Kotone’s immediate reaction to this is that Mogumo should absolutely definitely do this — the more like a girl they are, the more she would be able to successfully process her feelings — but then she quickly corrects herself that Mogumo should only do this if they want to. This distinction isn’t lost on Mogumo; they realise at this point that Kotone isn’t standing by them quite as much as they once thought, and that there is likely trouble ahead — particularly because in the meantime, they have started dating Tetsu.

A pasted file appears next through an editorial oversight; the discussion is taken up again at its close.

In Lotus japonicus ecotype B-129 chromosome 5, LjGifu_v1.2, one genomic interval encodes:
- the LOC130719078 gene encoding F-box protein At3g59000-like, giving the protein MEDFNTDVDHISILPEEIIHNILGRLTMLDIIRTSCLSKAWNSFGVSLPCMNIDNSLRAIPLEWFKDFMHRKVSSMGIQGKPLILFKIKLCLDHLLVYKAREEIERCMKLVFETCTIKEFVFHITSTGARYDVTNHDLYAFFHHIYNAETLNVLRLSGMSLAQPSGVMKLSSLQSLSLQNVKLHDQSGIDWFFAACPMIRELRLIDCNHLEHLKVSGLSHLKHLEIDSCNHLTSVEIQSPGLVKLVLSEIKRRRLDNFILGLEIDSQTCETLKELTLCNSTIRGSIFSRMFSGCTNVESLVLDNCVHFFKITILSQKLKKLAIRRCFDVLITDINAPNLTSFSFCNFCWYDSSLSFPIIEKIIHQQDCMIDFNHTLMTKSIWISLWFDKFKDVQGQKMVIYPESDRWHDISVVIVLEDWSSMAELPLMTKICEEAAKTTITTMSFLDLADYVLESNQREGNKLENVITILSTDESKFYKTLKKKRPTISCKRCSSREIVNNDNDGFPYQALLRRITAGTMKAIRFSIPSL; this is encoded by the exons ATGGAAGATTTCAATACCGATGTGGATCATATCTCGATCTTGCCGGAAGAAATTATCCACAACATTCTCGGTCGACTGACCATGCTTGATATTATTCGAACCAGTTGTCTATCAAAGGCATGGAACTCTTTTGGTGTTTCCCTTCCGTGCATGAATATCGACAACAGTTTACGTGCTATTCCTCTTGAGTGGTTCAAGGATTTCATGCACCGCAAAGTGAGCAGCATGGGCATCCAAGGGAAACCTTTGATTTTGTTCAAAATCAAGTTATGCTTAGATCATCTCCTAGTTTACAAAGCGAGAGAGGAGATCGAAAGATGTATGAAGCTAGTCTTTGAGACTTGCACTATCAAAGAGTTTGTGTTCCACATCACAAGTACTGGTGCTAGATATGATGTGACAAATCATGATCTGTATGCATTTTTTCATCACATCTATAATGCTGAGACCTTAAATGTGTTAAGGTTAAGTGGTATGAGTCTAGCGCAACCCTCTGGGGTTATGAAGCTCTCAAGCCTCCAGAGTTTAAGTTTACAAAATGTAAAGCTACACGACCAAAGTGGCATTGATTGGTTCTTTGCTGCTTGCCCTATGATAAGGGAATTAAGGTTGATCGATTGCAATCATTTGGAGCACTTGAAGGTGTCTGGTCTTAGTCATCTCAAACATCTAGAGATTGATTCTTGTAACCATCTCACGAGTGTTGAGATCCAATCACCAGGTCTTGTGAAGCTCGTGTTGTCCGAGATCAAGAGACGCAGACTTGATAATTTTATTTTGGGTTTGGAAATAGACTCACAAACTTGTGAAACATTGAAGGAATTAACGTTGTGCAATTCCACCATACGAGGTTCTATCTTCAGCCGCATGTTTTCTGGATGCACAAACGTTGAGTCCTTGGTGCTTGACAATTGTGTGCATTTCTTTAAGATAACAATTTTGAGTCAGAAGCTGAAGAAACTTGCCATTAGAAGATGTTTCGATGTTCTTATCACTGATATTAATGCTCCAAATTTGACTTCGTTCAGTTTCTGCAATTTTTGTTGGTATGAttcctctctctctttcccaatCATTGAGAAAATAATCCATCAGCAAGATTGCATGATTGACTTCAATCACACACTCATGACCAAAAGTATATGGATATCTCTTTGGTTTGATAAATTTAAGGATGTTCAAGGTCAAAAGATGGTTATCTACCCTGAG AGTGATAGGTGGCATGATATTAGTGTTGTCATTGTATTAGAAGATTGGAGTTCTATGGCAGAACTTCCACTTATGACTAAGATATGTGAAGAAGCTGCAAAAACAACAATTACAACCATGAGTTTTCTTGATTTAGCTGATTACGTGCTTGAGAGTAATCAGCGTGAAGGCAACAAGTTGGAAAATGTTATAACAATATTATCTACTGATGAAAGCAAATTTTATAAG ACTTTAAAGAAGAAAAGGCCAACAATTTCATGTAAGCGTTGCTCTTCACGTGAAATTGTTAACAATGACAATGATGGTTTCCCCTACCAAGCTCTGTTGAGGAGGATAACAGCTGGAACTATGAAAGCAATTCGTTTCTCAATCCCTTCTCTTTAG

Love Me for Who I Am’s second volume tells a remarkably effective and surprisingly hard-hitting story. After the relatively gentle first volume, it really feels like Kata Konayama is willing to tackle some important subject matter head-on, and I suspect as the narrative progresses we’ll see more in the way of conflict, both internal and external. Because while this is, at heart, a story of acceptance, as the name suggests, the road to acceptance and mutual understanding is not always an easy one.

Love Me for Who I Am volume 2 is available in paperback and Kindle format from Amazon. Alternative digital versions and physical retailers are listed on Seven Seas’ website.

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Pete Davison